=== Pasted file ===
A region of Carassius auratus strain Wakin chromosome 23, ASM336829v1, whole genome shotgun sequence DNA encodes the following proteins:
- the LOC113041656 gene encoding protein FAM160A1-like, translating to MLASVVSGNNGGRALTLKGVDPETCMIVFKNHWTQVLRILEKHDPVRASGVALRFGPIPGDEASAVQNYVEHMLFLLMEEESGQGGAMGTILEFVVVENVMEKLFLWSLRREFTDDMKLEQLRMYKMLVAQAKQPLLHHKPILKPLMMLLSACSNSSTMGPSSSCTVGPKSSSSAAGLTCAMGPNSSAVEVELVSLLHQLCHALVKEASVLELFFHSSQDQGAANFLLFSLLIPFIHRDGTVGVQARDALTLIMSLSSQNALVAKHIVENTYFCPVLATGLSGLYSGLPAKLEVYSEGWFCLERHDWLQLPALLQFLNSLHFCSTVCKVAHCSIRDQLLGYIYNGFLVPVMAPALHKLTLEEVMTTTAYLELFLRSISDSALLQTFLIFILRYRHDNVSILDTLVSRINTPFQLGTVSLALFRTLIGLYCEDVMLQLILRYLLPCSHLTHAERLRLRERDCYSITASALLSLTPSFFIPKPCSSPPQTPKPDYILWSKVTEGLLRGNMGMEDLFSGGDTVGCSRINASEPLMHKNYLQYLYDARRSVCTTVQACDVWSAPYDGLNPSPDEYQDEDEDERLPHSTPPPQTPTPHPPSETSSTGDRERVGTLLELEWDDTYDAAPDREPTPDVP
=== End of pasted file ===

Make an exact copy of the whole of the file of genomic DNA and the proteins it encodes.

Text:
A region of Carassius auratus strain Wakin chromosome 23, ASM336829v1, whole genome shotgun sequence DNA encodes the following proteins:
- the LOC113041656 gene encoding protein FAM160A1-like, translating to MLASVVSGNNGGRALTLKGVDPETCMIVFKNHWTQVLRILEKHDPVRASGVALRFGPIPGDEASAVQNYVEHMLFLLMEEESGQGGAMGTILEFVVVENVMEKLFLWSLRREFTDDMKLEQLRMYKMLVAQAKQPLLHHKPILKPLMMLLSACSNSSTMGPSSSCTVGPKSSSSAAGLTCAMGPNSSAVEVELVSLLHQLCHALVKEASVLELFFHSSQDQGAANFLLFSLLIPFIHRDGTVGVQARDALTLIMSLSSQNALVAKHIVENTYFCPVLATGLSGLYSGLPAKLEVYSEGWFCLERHDWLQLPALLQFLNSLHFCSTVCKVAHCSIRDQLLGYIYNGFLVPVMAPALHKLTLEEVMTTTAYLELFLRSISDSALLQTFLIFILRYRHDNVSILDTLVSRINTPFQLGTVSLALFRTLIGLYCEDVMLQLILRYLLPCSHLTHAERLRLRERDCYSITASALLSLTPSFFIPKPCSSPPQTPKPDYILWSKVTEGLLRGNMGMEDLFSGGDTVGCSRINASEPLMHKNYLQYLYDARRSVCTTVQACDVWSAPYDGLNPSPDEYQDEDEDERLPHSTPPPQTPTPHPPSETSSTGDRERVGTLLELEWDDTYDAAPDREPTPDVP